17. Capture video screenshots if required, then resize and insert them into the post if needed. (General VA)
18. Embed any audio, or podcast sessions if required. (General VA)
19. Put the post in the correct categories, and be sure to also include relevant tags. (General VA)
20. Optimize the post for SEO using the correct plugin’s. (General VA, SEO VA)
21. Create ‘Tweetable’ images to use on Facebook, etc. (General VA)

Publishing

After all that research and content creation, its time to share your work with the world. Not exactly super time intensive, but with some solid procedures in place, you will literally never have to do any of this stuff again.

22. Upload video to YouTube, with title, links, keywords, categories, as well as transcribed text. (General VA)
23. Add video to relevant playlist. (General VA)
24. Upload audio file to server, tagged and with podcast image attached. (General VA)
25. Final proof read for spelling, punctuation and grammar errors. (Writer, General VA)
26. Draft and schedule ‘Broadcast’ email in Aweber. (General VA, Writer)
27. Schedule post, or simply hit ‘Publish’. (General VA)

Promotion

Once your content has been published, promotion takes over. After all, there’s no point in spending all this time to solve problems and answer questions for your audience, unless you work just as hard in getting as many eyeballs on your work as possible.

This can be incredibly time-consuming in today’s very savvy, social world. The following list will get you moving faster than ever, all with the help of your virtual workers.

28. Share your content on your personal social media accounts, as well as your blog’s Facebook page. (General VA)
29. Share your content on related Facebook and LinkedIn groups. (General VA)
30. Schedule Tweets to go out every 6-hours for the next 48-hours after publishing content. (General VA)
31. Social bookmark the content on StumbleUpon, Reddit, Digg, etc. (General VA. Writer)
32. Contact anyone you mentioned in the content with a pre-written email, as they might like to share it. (General VA)
33. Comment on the Top 5 posts from your ‘Likewise List’. (General VA,Writer)
34. Wake up your Email List by sending that drafted ‘Broadcast’ message. (General VA, Writer)
35. Social bookmark any content commented on, helping to gain more traffic to the post. (General VA)
36. Share the featured image of your post on Pinterest, Flickr, etc., including a link back! (General VA)
37. Share infographic’s on the top distribution sites. (General VA)
38. Share PDF transcripts of your video, or podcast content to Docstoc, SlideShare, etc. (General VA)
39. Promote your SlideShare content on LinkedIn, Twitter & Facebook in order to get homepage exposure. (General VA)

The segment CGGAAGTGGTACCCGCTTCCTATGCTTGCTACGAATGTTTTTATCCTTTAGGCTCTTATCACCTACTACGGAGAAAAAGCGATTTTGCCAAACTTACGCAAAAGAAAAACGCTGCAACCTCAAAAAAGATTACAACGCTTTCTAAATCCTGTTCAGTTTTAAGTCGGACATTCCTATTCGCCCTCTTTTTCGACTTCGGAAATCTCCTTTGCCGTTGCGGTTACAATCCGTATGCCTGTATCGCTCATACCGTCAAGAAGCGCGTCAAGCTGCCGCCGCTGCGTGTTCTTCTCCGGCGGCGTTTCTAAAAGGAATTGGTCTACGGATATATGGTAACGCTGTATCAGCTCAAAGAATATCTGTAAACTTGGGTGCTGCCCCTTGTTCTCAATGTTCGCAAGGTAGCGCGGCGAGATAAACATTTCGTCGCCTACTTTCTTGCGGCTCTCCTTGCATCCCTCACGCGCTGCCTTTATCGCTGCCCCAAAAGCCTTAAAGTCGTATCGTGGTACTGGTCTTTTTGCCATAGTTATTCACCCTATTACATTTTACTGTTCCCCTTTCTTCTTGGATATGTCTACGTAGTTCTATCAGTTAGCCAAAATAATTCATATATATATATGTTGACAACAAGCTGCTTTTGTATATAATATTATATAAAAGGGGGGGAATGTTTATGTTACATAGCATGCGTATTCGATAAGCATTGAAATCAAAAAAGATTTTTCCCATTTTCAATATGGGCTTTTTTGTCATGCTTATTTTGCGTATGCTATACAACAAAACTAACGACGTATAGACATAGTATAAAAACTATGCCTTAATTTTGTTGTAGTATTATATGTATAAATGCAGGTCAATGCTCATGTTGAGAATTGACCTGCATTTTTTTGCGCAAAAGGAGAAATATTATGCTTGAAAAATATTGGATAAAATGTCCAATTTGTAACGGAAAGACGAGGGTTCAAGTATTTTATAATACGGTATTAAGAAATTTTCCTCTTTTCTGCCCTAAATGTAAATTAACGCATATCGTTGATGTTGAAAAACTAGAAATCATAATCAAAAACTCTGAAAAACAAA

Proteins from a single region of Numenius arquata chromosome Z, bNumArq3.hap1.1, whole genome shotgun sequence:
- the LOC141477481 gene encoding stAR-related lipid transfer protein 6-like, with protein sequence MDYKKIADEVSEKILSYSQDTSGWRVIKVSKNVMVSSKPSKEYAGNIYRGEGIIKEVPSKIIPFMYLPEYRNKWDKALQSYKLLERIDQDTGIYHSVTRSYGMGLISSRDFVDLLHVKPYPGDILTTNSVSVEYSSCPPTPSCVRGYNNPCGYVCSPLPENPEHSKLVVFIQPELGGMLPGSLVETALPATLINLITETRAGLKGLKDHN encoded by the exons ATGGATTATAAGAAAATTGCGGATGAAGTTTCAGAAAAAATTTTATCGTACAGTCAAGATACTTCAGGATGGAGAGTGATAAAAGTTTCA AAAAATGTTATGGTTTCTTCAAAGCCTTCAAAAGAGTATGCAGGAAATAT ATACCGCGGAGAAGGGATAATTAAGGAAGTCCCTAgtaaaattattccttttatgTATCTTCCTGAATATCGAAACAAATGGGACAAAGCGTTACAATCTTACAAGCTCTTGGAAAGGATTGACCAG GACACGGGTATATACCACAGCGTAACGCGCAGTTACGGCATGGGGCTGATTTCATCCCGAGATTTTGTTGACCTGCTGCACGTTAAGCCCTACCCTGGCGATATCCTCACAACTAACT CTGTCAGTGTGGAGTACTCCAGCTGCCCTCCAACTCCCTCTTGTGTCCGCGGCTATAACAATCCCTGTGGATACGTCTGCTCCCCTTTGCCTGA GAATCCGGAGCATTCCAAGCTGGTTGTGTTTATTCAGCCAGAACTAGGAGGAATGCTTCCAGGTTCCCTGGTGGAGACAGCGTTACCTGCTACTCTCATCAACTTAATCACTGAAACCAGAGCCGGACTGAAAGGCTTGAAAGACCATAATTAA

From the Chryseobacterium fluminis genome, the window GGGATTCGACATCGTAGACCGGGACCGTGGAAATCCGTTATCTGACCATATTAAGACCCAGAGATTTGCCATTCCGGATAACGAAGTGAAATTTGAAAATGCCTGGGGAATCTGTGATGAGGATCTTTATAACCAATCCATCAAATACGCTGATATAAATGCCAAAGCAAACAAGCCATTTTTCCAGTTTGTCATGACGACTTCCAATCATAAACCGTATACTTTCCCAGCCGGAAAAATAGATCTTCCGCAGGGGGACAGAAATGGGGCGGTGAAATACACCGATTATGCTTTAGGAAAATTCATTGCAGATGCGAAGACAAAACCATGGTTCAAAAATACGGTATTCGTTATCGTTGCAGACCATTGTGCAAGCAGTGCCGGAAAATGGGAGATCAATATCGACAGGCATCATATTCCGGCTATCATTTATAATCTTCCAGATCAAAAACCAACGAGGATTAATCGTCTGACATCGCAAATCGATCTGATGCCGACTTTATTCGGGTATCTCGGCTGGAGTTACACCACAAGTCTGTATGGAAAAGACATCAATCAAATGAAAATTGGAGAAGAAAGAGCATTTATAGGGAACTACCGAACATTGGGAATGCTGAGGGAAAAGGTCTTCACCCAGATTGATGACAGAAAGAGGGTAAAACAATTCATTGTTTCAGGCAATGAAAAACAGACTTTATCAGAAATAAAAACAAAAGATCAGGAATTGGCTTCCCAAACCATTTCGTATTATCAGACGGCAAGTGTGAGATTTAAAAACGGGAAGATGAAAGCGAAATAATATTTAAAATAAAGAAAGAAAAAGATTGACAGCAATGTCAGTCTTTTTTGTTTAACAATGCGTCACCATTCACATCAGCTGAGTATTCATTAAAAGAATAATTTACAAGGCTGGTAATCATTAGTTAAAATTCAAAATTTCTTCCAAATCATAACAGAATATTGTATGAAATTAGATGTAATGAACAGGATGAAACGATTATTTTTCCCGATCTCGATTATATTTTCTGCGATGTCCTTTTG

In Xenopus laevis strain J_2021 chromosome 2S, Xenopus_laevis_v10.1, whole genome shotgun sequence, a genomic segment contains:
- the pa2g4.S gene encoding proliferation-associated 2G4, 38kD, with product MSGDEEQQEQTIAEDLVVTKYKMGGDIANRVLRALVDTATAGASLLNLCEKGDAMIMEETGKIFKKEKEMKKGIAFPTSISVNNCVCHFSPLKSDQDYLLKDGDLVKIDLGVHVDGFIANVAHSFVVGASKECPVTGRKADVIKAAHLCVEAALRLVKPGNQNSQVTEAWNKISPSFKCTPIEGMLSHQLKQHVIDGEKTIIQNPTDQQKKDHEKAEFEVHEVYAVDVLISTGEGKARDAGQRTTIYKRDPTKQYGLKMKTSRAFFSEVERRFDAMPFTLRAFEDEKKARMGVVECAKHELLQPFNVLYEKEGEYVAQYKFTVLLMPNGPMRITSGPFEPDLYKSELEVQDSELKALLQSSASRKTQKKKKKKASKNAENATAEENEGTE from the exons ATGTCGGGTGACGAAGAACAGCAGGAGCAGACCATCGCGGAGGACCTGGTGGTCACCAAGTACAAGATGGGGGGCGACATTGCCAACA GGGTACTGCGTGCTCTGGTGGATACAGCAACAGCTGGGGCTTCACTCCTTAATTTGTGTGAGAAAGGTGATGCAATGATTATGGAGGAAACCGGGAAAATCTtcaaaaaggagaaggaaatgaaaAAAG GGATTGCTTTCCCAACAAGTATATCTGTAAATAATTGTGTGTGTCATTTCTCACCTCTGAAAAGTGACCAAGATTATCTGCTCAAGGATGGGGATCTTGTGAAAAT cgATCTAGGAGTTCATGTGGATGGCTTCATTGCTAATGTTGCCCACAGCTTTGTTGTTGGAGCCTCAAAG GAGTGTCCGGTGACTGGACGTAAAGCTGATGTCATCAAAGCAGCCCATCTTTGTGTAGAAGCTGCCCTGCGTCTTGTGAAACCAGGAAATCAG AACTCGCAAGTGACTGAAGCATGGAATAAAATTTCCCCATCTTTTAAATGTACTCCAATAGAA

40. Post your ‘Tweetable’ images to all your social media profiles and pages, to promote clickthru’s. (General VA)

On-Going Marketing

There is a big difference between ‘promoting’ and ‘marketing’ in my eyes. Promoting is what you do to ‘get the word’ out there about something you’re in the process of, er, well, promoting!

Marketing, on the other hand is an on-going way to create opportunities and bring in traffic, opt-in’s and ultimately, business – this is exactly the type of area that a lot of bloggers take their eyes off of once their content has been published and initially promoted.

Silly move – why stop telling the world about your stuff? Keep doing it – whenever relevant, I say!

41. Add this recent content to your ‘Blog Bank’, for easy access when creating fresh content and linking. (General VA)
42. Build internal links to new content from your new archive. (General VA,SEO)
43. Create a summary of the content and include it on Tumblr. Add media and a ‘Read More’ link to original. (Writer, General VA)
44. Social bookmark the summarized content on Tumblr, as well as StumbleUpon, Reddit, Digg, etc. (General VA)

Conclusion

The big problem here is that a lot of bloggers are quite trapped in their ways of doing it all themselves. This is not surprising considering that starting, growing and running a blog is a pretty lonely caper, lets face it!

However, as you can see, the General VA role is the one person you need to start looking at bringing on full-time as soon as you’re able to. How much more could you get done, how many more posts could you publish, products could you create and events to could you attend if you had someone handling the majority of this for you?

I know a lot of bloggers haven’t ventured done the outsourcing road yet, so I’m happy to answer as many questions as you can fire at me, in the comment section below and if you’re attending the ProBlogger Event in August, I simply can’t wait to meet you in person – it’s going to be a lot of fun!

Chris poses with some of his VAs, based in the Philippines.

Chris Ducker is a serial entrepreneur, blogger, podcaster and speaker. He is also the author of the new book, Virtual Freedom: How to Work with Virtual Staff to Buy More Time, Become More Productive and Build Your Dream Business. You can follow him on Twitter.

5 Steps to Determine the Right Social Media Content for You

This is a guest contribution from Benjamin Taylor, of Eloqua.

At the core, one of the biggest goals of social media is to foster and maintain engagement.  Anyone can create a social media account, but one of the hardest parts is to determine what kind of content you should be sharing. It’s safe to say that you have a good idea of what your niche or market finds valuable, but that is only a piece of the puzzle. Really having a true understanding of content and what/how it should be delivered takes some work. I’ve outlined five steps below that will enable you to determine how and what kind of content to share, when to share, and more.

Guidelines